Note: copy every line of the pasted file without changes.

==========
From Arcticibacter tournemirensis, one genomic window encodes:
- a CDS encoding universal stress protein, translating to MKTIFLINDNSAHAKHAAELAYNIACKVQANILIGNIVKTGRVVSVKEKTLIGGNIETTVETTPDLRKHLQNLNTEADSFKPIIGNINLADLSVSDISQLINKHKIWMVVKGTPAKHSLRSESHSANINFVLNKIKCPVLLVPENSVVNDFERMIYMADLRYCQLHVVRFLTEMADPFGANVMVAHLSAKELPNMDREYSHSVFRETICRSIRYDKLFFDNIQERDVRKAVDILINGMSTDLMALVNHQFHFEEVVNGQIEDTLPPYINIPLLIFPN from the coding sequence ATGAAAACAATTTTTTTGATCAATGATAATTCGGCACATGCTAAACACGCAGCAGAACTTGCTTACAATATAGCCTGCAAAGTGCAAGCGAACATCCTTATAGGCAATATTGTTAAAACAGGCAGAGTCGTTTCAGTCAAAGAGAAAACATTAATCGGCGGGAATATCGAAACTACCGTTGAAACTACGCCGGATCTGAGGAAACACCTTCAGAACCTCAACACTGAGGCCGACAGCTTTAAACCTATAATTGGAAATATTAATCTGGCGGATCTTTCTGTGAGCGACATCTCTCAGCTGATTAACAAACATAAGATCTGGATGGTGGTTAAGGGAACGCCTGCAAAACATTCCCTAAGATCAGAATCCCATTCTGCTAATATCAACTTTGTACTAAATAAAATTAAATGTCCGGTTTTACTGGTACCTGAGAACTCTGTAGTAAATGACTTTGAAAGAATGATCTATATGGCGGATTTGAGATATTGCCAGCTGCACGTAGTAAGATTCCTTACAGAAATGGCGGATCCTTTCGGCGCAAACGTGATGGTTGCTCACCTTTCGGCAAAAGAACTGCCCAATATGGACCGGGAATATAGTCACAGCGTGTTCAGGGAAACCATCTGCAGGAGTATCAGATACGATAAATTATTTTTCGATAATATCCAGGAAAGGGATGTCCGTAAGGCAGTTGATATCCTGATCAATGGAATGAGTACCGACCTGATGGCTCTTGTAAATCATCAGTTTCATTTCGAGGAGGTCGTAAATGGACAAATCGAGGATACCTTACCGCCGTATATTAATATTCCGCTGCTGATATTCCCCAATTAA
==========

From Arcticibacter tournemirensis, one genomic window encodes:
- a CDS encoding universal stress protein, translating to MKTIFLINDNSAHAKHAAELAYNIACKVQANILIGNIVKTGRVVSVKEKTLIGGNIETTVETTPDLRKHLQNLNTEADSFKPIIGNINLADLSVSDISQLINKHKIWMVVKGTPAKHSLRSESHSANINFVLNKIKCPVLLVPENSVVNDFERMIYMADLRYCQLHVVRFLTEMADPFGANVMVAHLSAKELPNMDREYSHSVFRETICRSIRYDKLFFDNIQERDVRKAVDILINGMSTDLMALVNHQFHFEEVVNGQIEDTLPPYINIPLLIFPN from the coding sequence ATGAAAACAATTTTTTTGATCAATGATAATTCGGCACATGCTAAACACGCAGCAGAACTTGCTTACAATATAGCCTGCAAAGTGCAAGCGAACATCCTTATAGGCAATATTGTTAAAACAGGCAGAGTCGTTTCAGTCAAAGAGAAAACATTAATCGGCGGGAATATCGAAACTACCGTTGAAACTACGCCGGATCTGAGGAAACACCTTCAGAACCTCAACACTGAGGCCGACAGCTTTAAACCTATAATTGGAAATATTAATCTGGCGGATCTTTCTGTGAGCGACATCTCTCAGCTGATTAACAAACATAAGATCTGGATGGTGGTTAAGGGAACGCCTGCAAAACATTCCCTAAGATCAGAATCCCATTCTGCTAATATCAACTTTGTACTAAATAAAATTAAATGTCCGGTTTTACTGGTACCTGAGAACTCTGTAGTAAATGACTTTGAAAGAATGATCTATATGGCGGATTTGAGATATTGCCAGCTGCACGTAGTAAGATTCCTTACAGAAATGGCGGATCCTTTCGGCGCAAACGTGATGGTTGCTCACCTTTCGGCAAAAGAACTGCCCAATATGGACCGGGAATATAGTCACAGCGTGTTCAGGGAAACCATCTGCAGGAGTATCAGATACGATAAATTATTTTTCGATAATATCCAGGAAAGGGATGTCCGTAAGGCAGTTGATATCCTGATCAATGGAATGAGTACCGACCTGATGGCTCTTGTAAATCATCAGTTTCATTTCGAGGAGGTCGTAAATGGACAAATCGAGGATACCTTACCGCCGTATATTAATATTCCGCTGCTGATATTCCCCAATTAA